how to deal with a proof failure

When ACL2 gives up it does not mean that the submitted conjecture is invalid, even if the last formula ACL2 printed in its proof attempt is manifestly false. Since ACL2 sometimes generalizes the goal being proved, it is possible it adopted an invalid subgoal as a legitimate (but doomed) strategy for proving a valid goal. Nevertheless, conjectures submitted to ACL2 are often invalid and the proof attempt often leads the careful reader to the realization that a hypothesis has been omitted or that some special case has been forgotten. It is good practice to ask yourself, when you see a proof attempt fail, whether the conjecture submitted is actually a theorem.

If you think the conjecture is a theorem, then you must figure out from ACL2's output what you know that ACL2 doesn't about the functions in the conjecture and how to impart that knowledge to ACL2 in the form of rules. Books could be written about this, but they haven't been yet. However, see proof-tree for a utility that may be very helpful in locating parts of the failed proof that are of particular interest. See also the discussion of how to read Nqthm proofs and how to use Nqthm rules in ``A Computational Logic Handbook'' by Boyer and Moore (Academic Press, 1988).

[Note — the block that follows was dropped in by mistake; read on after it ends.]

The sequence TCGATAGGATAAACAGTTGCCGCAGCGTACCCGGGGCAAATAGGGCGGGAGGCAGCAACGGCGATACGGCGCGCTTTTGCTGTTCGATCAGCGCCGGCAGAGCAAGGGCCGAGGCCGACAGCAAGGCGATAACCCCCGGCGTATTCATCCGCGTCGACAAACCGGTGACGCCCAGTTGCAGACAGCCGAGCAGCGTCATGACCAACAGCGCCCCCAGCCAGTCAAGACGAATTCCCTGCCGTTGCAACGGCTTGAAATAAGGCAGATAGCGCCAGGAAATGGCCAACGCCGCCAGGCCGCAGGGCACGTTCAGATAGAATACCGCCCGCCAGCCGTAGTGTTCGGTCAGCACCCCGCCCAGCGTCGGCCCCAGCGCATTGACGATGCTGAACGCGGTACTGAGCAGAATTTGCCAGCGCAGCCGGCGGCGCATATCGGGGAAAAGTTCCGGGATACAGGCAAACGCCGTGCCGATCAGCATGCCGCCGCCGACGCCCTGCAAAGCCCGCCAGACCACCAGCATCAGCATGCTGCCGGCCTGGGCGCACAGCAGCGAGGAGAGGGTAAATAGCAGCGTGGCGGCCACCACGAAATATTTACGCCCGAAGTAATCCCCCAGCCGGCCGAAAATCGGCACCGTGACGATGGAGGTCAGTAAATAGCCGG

If the failure occurred during a forcing round, see failed-forcing.